The 2017 Vintage Japanese Motorcycle Club Show at Daytona Bike Week

A cool collection of vintage Japanese motorcycles at this year's Bike Week in Daytona.

Honda CB750 SOHC
Early CB750 with the flip-up-tail seat. When I was a kid, David Howell used to roar around the neighborhood on this exact bike.Photo: Joe Gresh

Twenty Seventeen's Vintage Japanese Motorcycle Club event held in Eustis, Florida was a sparse yet earnest affair. Held during Bike Week ever since I can remember the entry list always waxed and waned depending on wind direction but moving the AHRMA Daytona vintage motorcycle races to October and eliminating the vintage motorcycle auction at Stetson University's basketball court has seemed to dampen enthusiasm more broadly.

Penton 125 Six Days
A slippery-transmissioned Sachs 125 powered this forest green, Jack Penton signed 6-Day Trials bike.Photo: Joe Gresh

What remained was a slim-ish selection of choice Japanese iron parked inside a large fairground building. Surrounding the building were vendors selling mostly Harley-Davidson parts. As an experiment I should start marking that Harley stuff in some obscure way: I swear I recognize some of those parts from twenty years ago. The few Japanese bikes up for grabs were priced for a stronger economy, like a basket LC350 in rough shape for $1500! I didn't see a single bike I would purchase but then I'm notoriously thrifty.

Honda CB350-F
Honda’s smallest 4-banger. These were slow as molasses. My two-cylinder, 1962 305 Dream would walk them in a drag race. This engine morphed into the highly collectable CB400 sport bike.Photo: Joe Gresh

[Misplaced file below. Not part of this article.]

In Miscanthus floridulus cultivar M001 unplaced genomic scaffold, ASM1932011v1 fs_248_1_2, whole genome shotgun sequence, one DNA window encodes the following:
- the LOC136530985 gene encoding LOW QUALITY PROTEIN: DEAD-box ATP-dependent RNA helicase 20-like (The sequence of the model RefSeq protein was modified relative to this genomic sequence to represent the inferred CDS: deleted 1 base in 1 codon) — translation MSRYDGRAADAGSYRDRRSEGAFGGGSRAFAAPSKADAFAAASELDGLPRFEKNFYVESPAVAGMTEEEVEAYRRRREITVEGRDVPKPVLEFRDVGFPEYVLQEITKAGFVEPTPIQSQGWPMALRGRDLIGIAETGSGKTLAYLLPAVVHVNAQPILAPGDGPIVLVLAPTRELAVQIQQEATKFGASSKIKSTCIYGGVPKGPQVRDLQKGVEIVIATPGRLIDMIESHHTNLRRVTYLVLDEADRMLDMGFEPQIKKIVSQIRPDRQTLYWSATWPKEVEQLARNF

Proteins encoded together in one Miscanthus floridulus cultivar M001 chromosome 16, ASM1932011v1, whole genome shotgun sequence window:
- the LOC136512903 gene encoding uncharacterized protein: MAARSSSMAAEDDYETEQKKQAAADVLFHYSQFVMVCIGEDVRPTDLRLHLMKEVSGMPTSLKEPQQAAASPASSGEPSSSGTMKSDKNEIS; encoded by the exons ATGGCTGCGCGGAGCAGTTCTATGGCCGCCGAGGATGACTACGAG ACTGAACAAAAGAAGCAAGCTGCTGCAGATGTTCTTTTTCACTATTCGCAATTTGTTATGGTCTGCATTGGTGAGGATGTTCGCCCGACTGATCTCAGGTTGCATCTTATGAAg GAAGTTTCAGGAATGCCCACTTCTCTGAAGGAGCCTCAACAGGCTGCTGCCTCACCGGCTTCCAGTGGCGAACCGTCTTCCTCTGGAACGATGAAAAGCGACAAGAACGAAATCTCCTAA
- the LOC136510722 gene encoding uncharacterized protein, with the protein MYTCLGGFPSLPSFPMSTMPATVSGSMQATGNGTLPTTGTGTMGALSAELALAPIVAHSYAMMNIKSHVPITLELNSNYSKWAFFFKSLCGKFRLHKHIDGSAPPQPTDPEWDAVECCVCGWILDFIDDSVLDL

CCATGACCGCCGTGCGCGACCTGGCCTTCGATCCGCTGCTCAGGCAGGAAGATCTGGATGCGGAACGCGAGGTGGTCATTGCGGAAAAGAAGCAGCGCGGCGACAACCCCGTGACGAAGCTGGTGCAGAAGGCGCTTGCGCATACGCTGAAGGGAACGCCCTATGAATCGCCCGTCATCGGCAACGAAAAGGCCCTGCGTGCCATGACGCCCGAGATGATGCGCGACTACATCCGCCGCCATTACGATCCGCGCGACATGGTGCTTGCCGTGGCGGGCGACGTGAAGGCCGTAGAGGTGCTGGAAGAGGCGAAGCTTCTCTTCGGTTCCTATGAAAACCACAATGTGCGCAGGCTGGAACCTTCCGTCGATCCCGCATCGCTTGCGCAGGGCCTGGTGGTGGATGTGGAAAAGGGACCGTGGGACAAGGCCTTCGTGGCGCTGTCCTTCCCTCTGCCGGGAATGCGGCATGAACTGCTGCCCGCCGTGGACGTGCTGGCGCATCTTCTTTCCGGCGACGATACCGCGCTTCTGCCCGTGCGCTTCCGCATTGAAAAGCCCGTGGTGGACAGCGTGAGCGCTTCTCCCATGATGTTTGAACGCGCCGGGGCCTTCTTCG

Don’t get the wrong idea, I enjoyed the show and the bikes on display were clean examples. There was a Penton 125 6-Days signed by John Penton, a sweet Kawasaki 350 3-pot screaming meany next to Honda’s milder 350-4. The show is free to attend which is a rare thing during Daytona’s Bike Week and the weather was beautiful.

Kawasaki 350
Not as good as a RD350 but much cooler, the 350, 3-cylinder Kawasaki is fairly rare these days. In my youth, I custom painted a 350. It was orange with gold fish scales on the sides of the tank but applied the scales in the wrong direction. The customer, Weed, was ok with it after I cut the price down to $15.Photo: Joe Gresh

In a perfect world I’d like to see show participation stepped up, more Japanese-part vendors and a wider selection of food trucks. The VJMC holds their show very early in the Bike Week schedule. Things are just getting started and the VJMC is already over. I’m thinking moving the event towards the heart of Bike Week action may increase the rolling stock and attendance but even if VJMC does nothing I’ll keep showing up. The VJMC show is one of those undiscovered Bike Week gems happening all over the Daytona region. I’ll see you there next year.

Gas tanks motorcycle swap meet
Lots of tanks for sale at the swap meet. Prices were ok on some stuff but most were Fantasy Land.Photo: Joe Gresh
Flat Head Flat Tracker
Sweet 883cc, 1954 KHK flat tracker. This was Harley’s pre-Sportster attempt at a British bike beater.Photo: Joe Gresh
Indian Big Block Cruiser
Indian’s big, 80 cubic inch flat head cruiser. This is the model Polaris patterned their new Chief model after. Note the down pipes and pushrod tube angle mimicked in the new Indian engine.Photo: Joe Gresh
Indian Engine
Where else but the VJMC swap meet will you find brand new Scout engines for sale? The aftermarket supplies enough bits to recreate these engines from new parts.Photo: Joe Gresh